On April 21st, Carol Lutken from the University of Mississippi was at sea on the R/V Pelican leading a research expedition to Mississippi Canyon block 118 (MC118). Carol sent out an email informing those of us involved in a long term monitoring program at MC118 that there was clearly a significant incident going on nearby (she could see a massive cloud of smoke and vessel traffic was heavy, all heading towards at MC252. Soon they had to clear the area (by order of the US Coast Guard). I immediately began scouring the internet for information and found it, ultimately, on a website maintained by Sabine Parrish (TX). On April 22nd, more information was becoming available because the drilling platform had sunk. The situation was dire and I emailed Dr. Ray Highsmith, then director of the National Institute for Undersea Science at the University of Mississippi. Ray was the Program Manager for the MC118 Gas Hydrate Microbial Observatory program, which was funded by NOAA, and included many soon-to-be ECOGIG researchers. My question to Ray was something along the lines of ‘shouldn’t we think about getting a ship out there? We have so much experience in the area and background data from MC118, we can help’. Ray had been involved very actively in the Exxon Valdez response and was already thinking the same thing. From that, the idea to launch the first academic response cruise to examine the impacts of the Deepwater Horizon(DWH)/Macondo Blowout was born.
A unique thing about the ECOGIG group is our rich history of successful collaboration. Many members of the ECOGIG team had been collaborating for 15 years or more through National Science Foundation, Minerals Management Service, National Institute for Undersea Science and Technology, and Department of Energy funded efforts. We knew each other and we knew what each of us brought to the table; we knew who to ask for help when we need it; and, importantly, we trusted each other. We are friends as well as colleagues, meaning we have excellent lines of communication. Above all, we respect each other and we were all working towards the same goal: gathering data to help aid the response, to document unexpected phenomena, and to serve in restoration of the Gulf ecosystem, which we all care deeply about. Combining forces to collectively respond to the DWH response was natural for us. And our response work later gave birth to the ECOGIG consortium, through which we continue our work today.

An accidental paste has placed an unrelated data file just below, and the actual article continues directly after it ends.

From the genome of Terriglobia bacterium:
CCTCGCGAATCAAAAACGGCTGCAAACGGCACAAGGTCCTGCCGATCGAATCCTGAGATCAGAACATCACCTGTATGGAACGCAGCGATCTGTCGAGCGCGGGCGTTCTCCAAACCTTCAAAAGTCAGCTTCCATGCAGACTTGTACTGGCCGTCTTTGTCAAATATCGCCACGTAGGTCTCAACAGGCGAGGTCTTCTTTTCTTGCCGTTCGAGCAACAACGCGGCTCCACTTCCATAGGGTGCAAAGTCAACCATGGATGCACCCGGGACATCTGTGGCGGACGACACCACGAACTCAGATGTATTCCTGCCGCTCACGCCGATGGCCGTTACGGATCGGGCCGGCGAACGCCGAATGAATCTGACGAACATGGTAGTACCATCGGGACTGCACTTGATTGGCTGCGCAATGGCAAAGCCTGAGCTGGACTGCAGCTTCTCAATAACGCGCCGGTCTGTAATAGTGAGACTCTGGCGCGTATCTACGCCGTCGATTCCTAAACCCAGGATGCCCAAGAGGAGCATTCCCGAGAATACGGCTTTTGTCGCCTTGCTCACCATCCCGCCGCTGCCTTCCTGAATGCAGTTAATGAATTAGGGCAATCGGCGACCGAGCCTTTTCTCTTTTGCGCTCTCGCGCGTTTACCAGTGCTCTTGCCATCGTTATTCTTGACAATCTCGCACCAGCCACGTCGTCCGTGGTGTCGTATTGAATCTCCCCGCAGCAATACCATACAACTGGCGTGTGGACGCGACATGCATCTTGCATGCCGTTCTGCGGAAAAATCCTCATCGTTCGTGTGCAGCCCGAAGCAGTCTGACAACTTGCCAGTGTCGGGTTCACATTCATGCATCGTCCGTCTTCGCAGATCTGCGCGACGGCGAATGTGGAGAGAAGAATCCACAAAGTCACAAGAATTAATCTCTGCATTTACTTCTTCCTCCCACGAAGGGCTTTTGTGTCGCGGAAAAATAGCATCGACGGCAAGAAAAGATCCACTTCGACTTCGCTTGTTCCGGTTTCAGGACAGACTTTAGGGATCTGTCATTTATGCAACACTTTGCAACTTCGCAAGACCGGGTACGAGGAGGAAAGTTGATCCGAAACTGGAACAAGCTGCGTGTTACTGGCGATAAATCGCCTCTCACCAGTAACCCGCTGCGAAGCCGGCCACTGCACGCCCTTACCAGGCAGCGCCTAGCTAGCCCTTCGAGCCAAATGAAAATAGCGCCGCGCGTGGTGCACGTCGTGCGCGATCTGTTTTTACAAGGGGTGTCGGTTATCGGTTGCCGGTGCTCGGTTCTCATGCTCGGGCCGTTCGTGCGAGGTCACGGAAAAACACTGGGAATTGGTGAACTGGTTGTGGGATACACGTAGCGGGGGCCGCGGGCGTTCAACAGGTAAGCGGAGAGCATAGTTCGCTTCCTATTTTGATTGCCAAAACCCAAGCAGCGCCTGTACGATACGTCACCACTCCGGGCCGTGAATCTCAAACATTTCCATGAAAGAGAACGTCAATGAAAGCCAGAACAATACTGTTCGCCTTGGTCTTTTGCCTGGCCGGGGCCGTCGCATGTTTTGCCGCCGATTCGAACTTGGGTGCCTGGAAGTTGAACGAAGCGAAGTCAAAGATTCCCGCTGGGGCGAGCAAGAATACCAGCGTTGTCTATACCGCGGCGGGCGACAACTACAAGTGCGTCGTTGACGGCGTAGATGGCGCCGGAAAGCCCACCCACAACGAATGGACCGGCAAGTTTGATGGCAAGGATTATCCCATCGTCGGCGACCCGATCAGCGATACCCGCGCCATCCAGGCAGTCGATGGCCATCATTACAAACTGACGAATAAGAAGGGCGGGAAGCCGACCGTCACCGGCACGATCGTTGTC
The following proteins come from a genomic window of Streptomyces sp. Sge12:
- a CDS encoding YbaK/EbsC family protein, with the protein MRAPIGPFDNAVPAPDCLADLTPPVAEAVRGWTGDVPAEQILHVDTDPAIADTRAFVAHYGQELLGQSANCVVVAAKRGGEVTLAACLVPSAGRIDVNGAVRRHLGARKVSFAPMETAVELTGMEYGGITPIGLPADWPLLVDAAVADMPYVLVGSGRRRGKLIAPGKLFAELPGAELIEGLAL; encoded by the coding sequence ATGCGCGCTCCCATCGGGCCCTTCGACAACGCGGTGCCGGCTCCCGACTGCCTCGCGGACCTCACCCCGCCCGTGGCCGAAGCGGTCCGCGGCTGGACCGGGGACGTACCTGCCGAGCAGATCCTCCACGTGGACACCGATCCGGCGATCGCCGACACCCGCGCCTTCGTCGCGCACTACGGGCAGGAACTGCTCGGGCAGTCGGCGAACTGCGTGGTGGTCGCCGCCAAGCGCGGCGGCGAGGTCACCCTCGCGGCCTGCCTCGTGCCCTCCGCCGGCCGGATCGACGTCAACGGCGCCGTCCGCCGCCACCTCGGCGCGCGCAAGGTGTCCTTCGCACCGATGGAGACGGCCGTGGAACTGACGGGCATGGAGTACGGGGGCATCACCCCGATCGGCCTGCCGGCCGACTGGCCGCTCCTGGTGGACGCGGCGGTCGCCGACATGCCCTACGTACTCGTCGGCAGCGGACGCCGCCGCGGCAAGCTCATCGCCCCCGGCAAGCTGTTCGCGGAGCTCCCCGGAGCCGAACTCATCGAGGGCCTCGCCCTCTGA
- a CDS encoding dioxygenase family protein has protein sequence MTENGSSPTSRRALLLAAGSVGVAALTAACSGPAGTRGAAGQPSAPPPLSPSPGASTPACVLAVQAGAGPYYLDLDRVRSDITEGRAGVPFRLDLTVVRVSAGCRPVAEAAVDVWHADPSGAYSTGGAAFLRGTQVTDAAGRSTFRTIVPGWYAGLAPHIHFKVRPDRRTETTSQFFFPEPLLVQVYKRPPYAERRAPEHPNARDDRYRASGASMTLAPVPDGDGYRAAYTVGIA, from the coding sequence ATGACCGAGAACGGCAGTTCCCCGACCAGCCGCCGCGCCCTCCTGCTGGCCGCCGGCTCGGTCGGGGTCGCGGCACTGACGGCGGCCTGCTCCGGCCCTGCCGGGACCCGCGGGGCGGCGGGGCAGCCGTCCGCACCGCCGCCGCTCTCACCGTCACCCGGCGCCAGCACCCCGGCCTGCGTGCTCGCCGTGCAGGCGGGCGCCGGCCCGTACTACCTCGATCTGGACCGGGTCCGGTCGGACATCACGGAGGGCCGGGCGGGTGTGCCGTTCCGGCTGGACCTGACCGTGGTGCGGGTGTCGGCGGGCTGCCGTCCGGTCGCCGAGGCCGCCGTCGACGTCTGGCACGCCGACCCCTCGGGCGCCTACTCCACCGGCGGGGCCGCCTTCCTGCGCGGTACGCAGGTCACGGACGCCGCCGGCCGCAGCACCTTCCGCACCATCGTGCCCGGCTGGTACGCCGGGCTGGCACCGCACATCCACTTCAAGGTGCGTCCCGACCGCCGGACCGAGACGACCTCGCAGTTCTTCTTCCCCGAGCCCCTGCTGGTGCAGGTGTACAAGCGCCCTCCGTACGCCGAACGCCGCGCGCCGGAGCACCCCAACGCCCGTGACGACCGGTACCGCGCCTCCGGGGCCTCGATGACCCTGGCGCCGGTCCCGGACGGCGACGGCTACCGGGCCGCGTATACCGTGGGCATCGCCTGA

ECOGIG “first responders”: from the deep sea to the sea surface and back
The first academic response research cruise
R/V Pelican Cruise, 2-16 May 2010, Dr. Mandy Joye: The cruise to the DWH incident arena was led by ECOGIG co-PIs Drs. Vernon Asper and Arne Diercks (shown below, L to R), from the University of Southern Mississippi. The goals of the R/V Pelican cruise were to collect as many sediment cores as possible from a large area all around the Macondo wellhead (so that we would have some background data near the wellhead) and to determine whether there were deepwater plumes enriched in oil and gas, which we anticipated there would be. Preparing for this cruise was like no other, we had literally days to stage the cruise and all of the science party, as well as the ship’s crew were required to under go “HAZWOPER” training so that they were prepared to work under the extremely hazardous conditions out on the water near the wellhead. Thick, dark brown oil slicks were abundant (right) and in other places, it was rainbow sheen or a gray-colored metallic sheen; oil was seemingly everywhere. After spending a week collecting sediment cores, the science party turned its attention to searching for the deepwater plume. This turned out to be an incredible challenge since the plume was literally invisible, lurking some 1100m below the surface and some 400m above the bottom. But through some very clever thinking and engineering, Arne and Vernon located the plume and collected the first samples from the deepwater plume; these samples showed elevated levels of oil and gas. They reported these incredible findings to NOAA and The New York Times and Nature picked up the story. The next response cruise was tasked with characterizing the plume to a greater degree but before that, there was the issue of the discharge rate. Image (right) shows a thick oil slick about 5 miles from the Macondo wellhead in May 2010,. (Photo credit Luke McKay, UNC-CH.)